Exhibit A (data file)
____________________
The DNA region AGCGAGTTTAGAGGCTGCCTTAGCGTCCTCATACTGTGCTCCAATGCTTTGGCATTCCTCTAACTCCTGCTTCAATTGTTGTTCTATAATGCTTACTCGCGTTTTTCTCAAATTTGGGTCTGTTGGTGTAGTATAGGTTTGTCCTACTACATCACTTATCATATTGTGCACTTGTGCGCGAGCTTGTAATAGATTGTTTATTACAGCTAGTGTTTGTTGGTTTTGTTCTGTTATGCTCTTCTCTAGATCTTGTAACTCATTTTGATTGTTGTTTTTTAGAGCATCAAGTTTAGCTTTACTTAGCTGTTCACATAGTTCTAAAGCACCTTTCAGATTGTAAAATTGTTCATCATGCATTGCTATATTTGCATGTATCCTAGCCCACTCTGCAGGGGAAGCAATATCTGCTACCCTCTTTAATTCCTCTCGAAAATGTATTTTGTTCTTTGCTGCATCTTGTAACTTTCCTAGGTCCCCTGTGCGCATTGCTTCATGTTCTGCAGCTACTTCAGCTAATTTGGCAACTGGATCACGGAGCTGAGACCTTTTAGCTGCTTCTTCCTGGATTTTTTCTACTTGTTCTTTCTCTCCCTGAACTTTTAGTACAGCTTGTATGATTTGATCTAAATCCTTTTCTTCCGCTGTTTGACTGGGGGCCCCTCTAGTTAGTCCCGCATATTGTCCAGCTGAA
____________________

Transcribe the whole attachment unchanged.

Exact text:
The DNA region AGCGAGTTTAGAGGCTGCCTTAGCGTCCTCATACTGTGCTCCAATGCTTTGGCATTCCTCTAACTCCTGCTTCAATTGTTGTTCTATAATGCTTACTCGCGTTTTTCTCAAATTTGGGTCTGTTGGTGTAGTATAGGTTTGTCCTACTACATCACTTATCATATTGTGCACTTGTGCGCGAGCTTGTAATAGATTGTTTATTACAGCTAGTGTTTGTTGGTTTTGTTCTGTTATGCTCTTCTCTAGATCTTGTAACTCATTTTGATTGTTGTTTTTTAGAGCATCAAGTTTAGCTTTACTTAGCTGTTCACATAGTTCTAAAGCACCTTTCAGATTGTAAAATTGTTCATCATGCATTGCTATATTTGCATGTATCCTAGCCCACTCTGCAGGGGAAGCAATATCTGCTACCCTCTTTAATTCCTCTCGAAAATGTATTTTGTTCTTTGCTGCATCTTGTAACTTTCCTAGGTCCCCTGTGCGCATTGCTTCATGTTCTGCAGCTACTTCAGCTAATTTGGCAACTGGATCACGGAGCTGAGACCTTTTAGCTGCTTCTTCCTGGATTTTTTCTACTTGTTCTTTCTCTCCCTGAACTTTTAGTACAGCTTGTATGATTTGATCTAAATCCTTTTCTTCCGCTGTTTGACTGGGGGCCCCTCTAGTTAGTCCCGCATATTGTCCAGCTGAA